In St Fagans this summer we've been asking visitors to design a new play area for us (we will be building a new play area in the near future as part of the redevelopments) and we have had the most amazing designs and ideas. I think my favourite are the fireman's pole shaped like a worm and a tree house that explodes with sweets every five seconds. Lots of people want tree houses, zip wires and monkey bars!

At National Museum Cardiff we have two sessions running this summer, one is based on the new Richard Wilson exhibition and the other is based on the Wales Visitation exhibition. For the Richard Wilson art activity we are asking visitors to look closely at the paintings and to create their own landscape based on them, things we are asking them to look out for are the way that Wilson uses colours in the foreground, middle ground and background; his use of 'framing trees' and the way that he often has people taking part in activities in the foreground. The landscapes the visitors make can then be all joined together to create one long beautiful Wilsonesque landscape! Here are a few images of what's been happening so far...

For the workshop based on the Wales Visitation exhibition we are taking families to look at some of the paintings and objects on display and asking them to create a landscape using image and text. They can use any words they want, but we have also been providing them with quotes from the Allen Ginsberg poem (from which the exhibition gets it's title) as there are such gorgeous and visual parts to the poem, such as:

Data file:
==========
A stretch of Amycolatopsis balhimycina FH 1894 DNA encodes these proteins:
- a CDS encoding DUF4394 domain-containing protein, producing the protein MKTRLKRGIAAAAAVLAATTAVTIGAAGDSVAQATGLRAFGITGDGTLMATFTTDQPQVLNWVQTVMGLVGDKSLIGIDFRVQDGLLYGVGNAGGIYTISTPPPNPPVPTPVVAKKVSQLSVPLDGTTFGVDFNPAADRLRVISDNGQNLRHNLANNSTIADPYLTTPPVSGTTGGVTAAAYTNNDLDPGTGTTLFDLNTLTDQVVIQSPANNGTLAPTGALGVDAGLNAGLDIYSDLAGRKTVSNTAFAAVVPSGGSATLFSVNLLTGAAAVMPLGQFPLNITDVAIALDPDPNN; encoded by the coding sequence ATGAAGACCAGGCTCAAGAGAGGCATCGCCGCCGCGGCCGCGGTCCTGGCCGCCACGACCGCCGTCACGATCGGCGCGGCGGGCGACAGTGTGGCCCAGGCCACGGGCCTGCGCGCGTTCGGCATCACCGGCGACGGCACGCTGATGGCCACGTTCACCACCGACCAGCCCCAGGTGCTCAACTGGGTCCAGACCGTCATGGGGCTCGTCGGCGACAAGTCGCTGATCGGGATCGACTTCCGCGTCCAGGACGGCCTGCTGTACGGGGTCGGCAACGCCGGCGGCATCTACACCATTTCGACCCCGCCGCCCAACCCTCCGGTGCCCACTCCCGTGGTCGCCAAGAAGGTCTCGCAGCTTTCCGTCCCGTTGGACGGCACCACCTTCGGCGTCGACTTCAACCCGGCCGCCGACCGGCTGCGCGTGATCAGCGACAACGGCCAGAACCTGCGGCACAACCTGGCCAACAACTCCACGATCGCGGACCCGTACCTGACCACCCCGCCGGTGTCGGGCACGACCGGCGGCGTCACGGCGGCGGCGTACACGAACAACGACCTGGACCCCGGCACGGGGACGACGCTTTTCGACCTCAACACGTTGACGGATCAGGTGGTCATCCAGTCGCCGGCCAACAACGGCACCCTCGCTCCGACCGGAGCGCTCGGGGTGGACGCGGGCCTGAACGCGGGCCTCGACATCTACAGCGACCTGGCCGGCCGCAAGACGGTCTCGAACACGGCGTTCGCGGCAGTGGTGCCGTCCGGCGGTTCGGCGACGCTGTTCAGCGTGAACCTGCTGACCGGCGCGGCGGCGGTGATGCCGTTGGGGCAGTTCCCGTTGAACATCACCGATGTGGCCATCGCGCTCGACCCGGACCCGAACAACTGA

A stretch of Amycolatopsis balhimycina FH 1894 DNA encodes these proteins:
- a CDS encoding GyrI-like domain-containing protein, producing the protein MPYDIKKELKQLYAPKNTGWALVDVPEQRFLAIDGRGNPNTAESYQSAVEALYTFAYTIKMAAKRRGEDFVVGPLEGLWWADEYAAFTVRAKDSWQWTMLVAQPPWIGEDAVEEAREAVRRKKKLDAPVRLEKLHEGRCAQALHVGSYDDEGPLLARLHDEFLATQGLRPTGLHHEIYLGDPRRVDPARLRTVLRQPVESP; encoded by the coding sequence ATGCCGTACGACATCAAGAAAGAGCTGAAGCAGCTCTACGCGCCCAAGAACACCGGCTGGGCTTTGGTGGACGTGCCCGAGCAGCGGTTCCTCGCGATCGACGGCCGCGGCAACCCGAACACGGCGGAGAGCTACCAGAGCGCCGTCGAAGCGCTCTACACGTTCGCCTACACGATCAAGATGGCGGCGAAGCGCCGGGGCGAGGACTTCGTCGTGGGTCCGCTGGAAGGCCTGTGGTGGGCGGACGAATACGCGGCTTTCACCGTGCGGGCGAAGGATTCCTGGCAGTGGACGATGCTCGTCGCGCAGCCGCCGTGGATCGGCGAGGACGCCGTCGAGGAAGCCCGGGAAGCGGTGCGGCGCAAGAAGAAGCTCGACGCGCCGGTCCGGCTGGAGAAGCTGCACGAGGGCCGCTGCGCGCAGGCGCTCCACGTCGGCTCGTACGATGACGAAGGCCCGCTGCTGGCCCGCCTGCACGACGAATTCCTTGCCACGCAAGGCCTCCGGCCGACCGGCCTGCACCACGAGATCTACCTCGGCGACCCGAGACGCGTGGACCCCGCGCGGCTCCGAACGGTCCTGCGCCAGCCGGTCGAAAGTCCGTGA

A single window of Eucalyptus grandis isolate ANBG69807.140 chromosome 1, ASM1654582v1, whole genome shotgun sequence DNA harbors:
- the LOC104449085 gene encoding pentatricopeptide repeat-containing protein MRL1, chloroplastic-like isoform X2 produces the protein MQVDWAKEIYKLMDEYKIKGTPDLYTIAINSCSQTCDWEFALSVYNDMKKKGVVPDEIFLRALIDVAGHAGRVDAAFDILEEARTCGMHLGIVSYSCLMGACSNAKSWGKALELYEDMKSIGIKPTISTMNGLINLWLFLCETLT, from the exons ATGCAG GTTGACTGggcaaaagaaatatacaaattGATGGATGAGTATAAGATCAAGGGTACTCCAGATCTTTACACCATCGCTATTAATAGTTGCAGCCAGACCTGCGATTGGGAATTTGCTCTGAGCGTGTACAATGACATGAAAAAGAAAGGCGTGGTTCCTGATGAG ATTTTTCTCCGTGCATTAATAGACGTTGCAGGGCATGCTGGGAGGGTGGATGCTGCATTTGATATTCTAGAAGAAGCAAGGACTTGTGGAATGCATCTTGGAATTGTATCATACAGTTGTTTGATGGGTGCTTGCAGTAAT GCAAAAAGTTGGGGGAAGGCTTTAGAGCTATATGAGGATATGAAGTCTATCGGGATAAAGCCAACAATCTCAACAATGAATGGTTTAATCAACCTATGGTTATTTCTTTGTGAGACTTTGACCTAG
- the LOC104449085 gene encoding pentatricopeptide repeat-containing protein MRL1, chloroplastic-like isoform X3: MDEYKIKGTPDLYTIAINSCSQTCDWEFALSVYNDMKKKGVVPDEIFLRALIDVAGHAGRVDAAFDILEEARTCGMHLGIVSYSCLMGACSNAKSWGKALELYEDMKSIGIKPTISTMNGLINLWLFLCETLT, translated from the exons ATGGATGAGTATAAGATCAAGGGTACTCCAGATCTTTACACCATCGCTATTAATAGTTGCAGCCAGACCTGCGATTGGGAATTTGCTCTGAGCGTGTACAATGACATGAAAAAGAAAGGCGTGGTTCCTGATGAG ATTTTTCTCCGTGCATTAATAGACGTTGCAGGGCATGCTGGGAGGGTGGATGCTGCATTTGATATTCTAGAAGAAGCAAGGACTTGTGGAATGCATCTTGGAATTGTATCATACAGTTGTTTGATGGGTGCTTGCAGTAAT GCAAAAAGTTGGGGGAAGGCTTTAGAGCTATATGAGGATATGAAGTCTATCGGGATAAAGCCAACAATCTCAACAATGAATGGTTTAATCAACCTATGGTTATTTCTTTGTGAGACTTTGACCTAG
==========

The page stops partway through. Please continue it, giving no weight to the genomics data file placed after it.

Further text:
"Valleys breathe, heaven and earth move together,

daisies push inches of yellow air, vegetables tremble,

grass shimmers green

sheep speckle the mountainside, revolving their jaws with empty eyes,

horses dance in the warm rain"

(Art activities continue throughout August, for more details about the workshops and activities, please visit our 'What's on' pages)

Myfyrwyr o Oman yn Amgueddfa Genedlaethol Caerdydd

Postiwyd gan Katie Mortimer-Jones ar 14 Awst 2014

Mae dwy fyfyrwraig blwyddyn olaf mewn bywydeg ac amddiffyn cnydau o Brifysgol Sultan Qaboos, Oman wedi cyrraedd Amgueddfa Genedlaethol Caerdydd ar gyfer pythefnos o brofiad gwaith i ddysgu mwy am nodi dau grŵp o bryfed, pryfed a chwilod a'r technegau a ddefnyddiwn i’w hastudio. Dyma’r tro cyntaf i Sara Mohamed Ahmed Al Ansari a Salma Saif Salmin Almabsli deithio y tu allan i Oman. Ar ôl y pythefnos yma, byddent yn treulio pythefnos arall yn yr Amgueddfa Hanes Natur, Llundain i ehangu eu gwybodaeth o dechnegau tacsonomig cyn dychwelyd at y cynhesrwydd yn Oman.

I-Spy Micrarium Touch Screen (VADU part II)

Postiwyd gan David Thorpe ar 12 Awst 2014